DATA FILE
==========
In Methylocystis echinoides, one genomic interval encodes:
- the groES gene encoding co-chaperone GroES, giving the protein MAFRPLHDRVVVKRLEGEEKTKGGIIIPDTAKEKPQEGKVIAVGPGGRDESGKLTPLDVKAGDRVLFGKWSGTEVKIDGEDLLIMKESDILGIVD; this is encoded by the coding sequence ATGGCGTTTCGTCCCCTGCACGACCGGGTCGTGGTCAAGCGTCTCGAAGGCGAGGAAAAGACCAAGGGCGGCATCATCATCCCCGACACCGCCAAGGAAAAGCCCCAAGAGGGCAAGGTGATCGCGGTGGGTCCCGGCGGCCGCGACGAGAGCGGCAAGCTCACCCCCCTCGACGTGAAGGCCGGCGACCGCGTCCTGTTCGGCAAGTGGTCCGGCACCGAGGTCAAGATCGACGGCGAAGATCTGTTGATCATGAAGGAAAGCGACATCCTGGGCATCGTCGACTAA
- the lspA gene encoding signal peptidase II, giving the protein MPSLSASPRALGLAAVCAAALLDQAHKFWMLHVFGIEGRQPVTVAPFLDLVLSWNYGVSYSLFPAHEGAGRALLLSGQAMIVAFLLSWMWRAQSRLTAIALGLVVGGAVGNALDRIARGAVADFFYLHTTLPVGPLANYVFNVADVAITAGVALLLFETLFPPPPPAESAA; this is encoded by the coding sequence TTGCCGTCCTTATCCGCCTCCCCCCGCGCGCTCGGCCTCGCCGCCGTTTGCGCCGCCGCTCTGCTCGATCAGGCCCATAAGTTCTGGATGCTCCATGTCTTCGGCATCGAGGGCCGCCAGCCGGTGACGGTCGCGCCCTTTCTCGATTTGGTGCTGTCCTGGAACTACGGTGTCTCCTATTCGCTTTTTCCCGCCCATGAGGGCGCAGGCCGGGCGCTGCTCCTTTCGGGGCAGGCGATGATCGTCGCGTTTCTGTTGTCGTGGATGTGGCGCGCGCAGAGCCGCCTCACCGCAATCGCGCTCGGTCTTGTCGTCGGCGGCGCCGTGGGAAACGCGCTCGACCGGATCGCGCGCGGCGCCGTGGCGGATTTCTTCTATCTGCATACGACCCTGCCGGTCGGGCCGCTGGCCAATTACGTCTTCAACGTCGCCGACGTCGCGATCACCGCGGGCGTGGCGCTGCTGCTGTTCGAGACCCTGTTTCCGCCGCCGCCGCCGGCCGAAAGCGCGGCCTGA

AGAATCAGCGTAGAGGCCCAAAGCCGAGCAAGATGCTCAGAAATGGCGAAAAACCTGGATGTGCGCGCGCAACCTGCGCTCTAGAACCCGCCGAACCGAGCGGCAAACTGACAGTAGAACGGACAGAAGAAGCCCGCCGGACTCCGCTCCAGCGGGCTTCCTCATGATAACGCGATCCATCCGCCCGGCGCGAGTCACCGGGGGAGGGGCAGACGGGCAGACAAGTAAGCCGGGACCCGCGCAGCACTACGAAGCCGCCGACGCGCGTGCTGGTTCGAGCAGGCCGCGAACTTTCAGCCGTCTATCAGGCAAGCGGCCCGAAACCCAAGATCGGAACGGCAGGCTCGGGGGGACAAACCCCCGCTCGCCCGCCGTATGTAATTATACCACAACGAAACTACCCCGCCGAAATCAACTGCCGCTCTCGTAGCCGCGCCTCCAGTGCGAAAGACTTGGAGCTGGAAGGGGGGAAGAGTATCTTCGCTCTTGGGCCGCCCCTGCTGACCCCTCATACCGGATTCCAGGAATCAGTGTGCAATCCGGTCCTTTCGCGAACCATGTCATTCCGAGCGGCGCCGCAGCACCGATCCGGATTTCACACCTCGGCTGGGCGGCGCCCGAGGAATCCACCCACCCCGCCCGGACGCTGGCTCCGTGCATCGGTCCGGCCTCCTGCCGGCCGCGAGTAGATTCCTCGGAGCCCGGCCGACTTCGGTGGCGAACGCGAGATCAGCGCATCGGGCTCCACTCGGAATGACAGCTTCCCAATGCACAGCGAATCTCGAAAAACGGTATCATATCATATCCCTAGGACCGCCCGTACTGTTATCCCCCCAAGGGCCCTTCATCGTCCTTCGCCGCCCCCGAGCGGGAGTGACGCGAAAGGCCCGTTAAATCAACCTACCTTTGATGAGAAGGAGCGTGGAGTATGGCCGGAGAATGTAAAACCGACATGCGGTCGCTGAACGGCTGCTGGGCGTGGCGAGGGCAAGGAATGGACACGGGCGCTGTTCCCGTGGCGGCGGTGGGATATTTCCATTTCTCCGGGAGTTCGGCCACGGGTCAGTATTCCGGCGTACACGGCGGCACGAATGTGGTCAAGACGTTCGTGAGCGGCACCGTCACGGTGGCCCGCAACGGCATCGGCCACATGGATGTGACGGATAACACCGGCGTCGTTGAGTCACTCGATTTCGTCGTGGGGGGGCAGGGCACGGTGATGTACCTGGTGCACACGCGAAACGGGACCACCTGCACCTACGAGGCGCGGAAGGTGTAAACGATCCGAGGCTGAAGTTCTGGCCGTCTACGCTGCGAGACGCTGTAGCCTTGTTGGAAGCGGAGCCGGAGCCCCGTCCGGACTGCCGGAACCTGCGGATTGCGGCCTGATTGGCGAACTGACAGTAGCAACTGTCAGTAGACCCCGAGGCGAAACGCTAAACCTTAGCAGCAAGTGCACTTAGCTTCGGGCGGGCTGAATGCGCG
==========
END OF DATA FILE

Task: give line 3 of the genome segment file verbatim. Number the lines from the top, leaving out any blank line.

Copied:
- the lspA gene encoding signal peptidase II, giving the protein MPSLSASPRALGLAAVCAAALLDQAHKFWMLHVFGIEGRQPVTVAPFLDLVLSWNYGVSYSLFPAHEGAGRALLLSGQAMIVAFLLSWMWRAQSRLTAIALGLVVGGAVGNALDRIARGAVADFFYLHTTLPVGPLANYVFNVADVAITAGVALLLFETLFPPPPPAESAA; this is encoded by the coding sequence TTGCCGTCCTTATCCGCCTCCCCCCGCGCGCTCGGCCTCGCCGCCGTTTGCGCCGCCGCTCTGCTCGATCAGGCCCATAAGTTCTGGATGCTCCATGTCTTCGGCATCGAGGGCCGCCAGCCGGTGACGGTCGCGCCCTTTCTCGATTTGGTGCTGTCCTGGAACTACGGTGTCTCCTATTCGCTTTTTCCCGCCCATGAGGGCGCAGGCCGGGCGCTGCTCCTTTCGGGGCAGGCGATGATCGTCGCGTTTCTGTTGTCGTGGATGTGGCGCGCGCAGAGCCGCCTCACCGCAATCGCGCTCGGTCTTGTCGTCGGCGGCGCCGTGGGAAACGCGCTCGACCGGATCGCGCGCGGCGCCGTGGCGGATTTCTTCTATCTGCATACGACCCTGCCGGTCGGGCCGCTGGCCAATTACGTCTTCAACGTCGCCGACGTCGCGATCACCGCGGGCGTGGCGCTGCTGCTGTTCGAGACCCTGTTTCCGCCGCCGCCGCCGGCCGAAAGCGCGGCCTGA